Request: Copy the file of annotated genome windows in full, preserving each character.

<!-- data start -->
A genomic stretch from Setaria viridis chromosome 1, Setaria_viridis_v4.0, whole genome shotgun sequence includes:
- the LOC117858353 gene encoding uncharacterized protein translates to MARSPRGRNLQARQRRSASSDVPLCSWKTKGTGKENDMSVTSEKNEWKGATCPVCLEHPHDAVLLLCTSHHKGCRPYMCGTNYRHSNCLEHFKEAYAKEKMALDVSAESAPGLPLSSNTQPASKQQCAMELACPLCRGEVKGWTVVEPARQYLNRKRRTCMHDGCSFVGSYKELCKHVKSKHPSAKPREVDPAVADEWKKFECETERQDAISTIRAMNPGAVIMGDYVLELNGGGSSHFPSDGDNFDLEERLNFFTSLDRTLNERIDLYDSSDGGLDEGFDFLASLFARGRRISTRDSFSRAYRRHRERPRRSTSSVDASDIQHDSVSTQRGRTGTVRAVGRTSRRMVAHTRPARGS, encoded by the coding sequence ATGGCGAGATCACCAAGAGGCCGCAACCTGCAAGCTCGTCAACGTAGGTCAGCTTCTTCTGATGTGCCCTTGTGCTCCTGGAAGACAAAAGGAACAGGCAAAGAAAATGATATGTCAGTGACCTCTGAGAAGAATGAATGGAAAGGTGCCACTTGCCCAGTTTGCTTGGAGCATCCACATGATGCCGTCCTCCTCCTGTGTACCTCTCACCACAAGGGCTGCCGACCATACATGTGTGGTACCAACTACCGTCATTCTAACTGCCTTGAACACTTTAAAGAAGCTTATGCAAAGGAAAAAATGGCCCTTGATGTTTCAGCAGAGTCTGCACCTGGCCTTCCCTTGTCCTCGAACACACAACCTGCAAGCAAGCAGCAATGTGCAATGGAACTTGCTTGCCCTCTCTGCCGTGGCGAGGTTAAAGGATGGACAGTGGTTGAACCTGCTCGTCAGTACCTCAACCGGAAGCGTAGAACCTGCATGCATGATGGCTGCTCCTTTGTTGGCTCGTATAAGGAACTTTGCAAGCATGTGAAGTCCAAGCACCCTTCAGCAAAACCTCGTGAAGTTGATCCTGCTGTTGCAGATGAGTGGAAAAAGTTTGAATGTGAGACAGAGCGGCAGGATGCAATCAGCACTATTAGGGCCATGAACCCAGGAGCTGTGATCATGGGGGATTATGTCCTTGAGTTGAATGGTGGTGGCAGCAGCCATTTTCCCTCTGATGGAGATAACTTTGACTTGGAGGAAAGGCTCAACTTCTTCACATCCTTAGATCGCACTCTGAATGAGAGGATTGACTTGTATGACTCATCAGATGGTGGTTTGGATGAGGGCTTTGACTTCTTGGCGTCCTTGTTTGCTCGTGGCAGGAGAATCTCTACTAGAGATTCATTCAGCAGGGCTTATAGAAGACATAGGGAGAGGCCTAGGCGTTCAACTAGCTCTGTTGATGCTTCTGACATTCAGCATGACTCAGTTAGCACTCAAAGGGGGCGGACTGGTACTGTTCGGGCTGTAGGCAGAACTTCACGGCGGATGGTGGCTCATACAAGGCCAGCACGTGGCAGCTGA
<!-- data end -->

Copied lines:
A genomic stretch from Setaria viridis chromosome 1, Setaria_viridis_v4.0, whole genome shotgun sequence includes:
- the LOC117858353 gene encoding uncharacterized protein translates to MARSPRGRNLQARQRRSASSDVPLCSWKTKGTGKENDMSVTSEKNEWKGATCPVCLEHPHDAVLLLCTSHHKGCRPYMCGTNYRHSNCLEHFKEAYAKEKMALDVSAESAPGLPLSSNTQPASKQQCAMELACPLCRGEVKGWTVVEPARQYLNRKRRTCMHDGCSFVGSYKELCKHVKSKHPSAKPREVDPAVADEWKKFECETERQDAISTIRAMNPGAVIMGDYVLELNGGGSSHFPSDGDNFDLEERLNFFTSLDRTLNERIDLYDSSDGGLDEGFDFLASLFARGRRISTRDSFSRAYRRHRERPRRSTSSVDASDIQHDSVSTQRGRTGTVRAVGRTSRRMVAHTRPARGS, encoded by the coding sequence ATGGCGAGATCACCAAGAGGCCGCAACCTGCAAGCTCGTCAACGTAGGTCAGCTTCTTCTGATGTGCCCTTGTGCTCCTGGAAGACAAAAGGAACAGGCAAAGAAAATGATATGTCAGTGACCTCTGAGAAGAATGAATGGAAAGGTGCCACTTGCCCAGTTTGCTTGGAGCATCCACATGATGCCGTCCTCCTCCTGTGTACCTCTCACCACAAGGGCTGCCGACCATACATGTGTGGTACCAACTACCGTCATTCTAACTGCCTTGAACACTTTAAAGAAGCTTATGCAAAGGAAAAAATGGCCCTTGATGTTTCAGCAGAGTCTGCACCTGGCCTTCCCTTGTCCTCGAACACACAACCTGCAAGCAAGCAGCAATGTGCAATGGAACTTGCTTGCCCTCTCTGCCGTGGCGAGGTTAAAGGATGGACAGTGGTTGAACCTGCTCGTCAGTACCTCAACCGGAAGCGTAGAACCTGCATGCATGATGGCTGCTCCTTTGTTGGCTCGTATAAGGAACTTTGCAAGCATGTGAAGTCCAAGCACCCTTCAGCAAAACCTCGTGAAGTTGATCCTGCTGTTGCAGATGAGTGGAAAAAGTTTGAATGTGAGACAGAGCGGCAGGATGCAATCAGCACTATTAGGGCCATGAACCCAGGAGCTGTGATCATGGGGGATTATGTCCTTGAGTTGAATGGTGGTGGCAGCAGCCATTTTCCCTCTGATGGAGATAACTTTGACTTGGAGGAAAGGCTCAACTTCTTCACATCCTTAGATCGCACTCTGAATGAGAGGATTGACTTGTATGACTCATCAGATGGTGGTTTGGATGAGGGCTTTGACTTCTTGGCGTCCTTGTTTGCTCGTGGCAGGAGAATCTCTACTAGAGATTCATTCAGCAGGGCTTATAGAAGACATAGGGAGAGGCCTAGGCGTTCAACTAGCTCTGTTGATGCTTCTGACATTCAGCATGACTCAGTTAGCACTCAAAGGGGGCGGACTGGTACTGTTCGGGCTGTAGGCAGAACTTCACGGCGGATGGTGGCTCATACAAGGCCAGCACGTGGCAGCTGA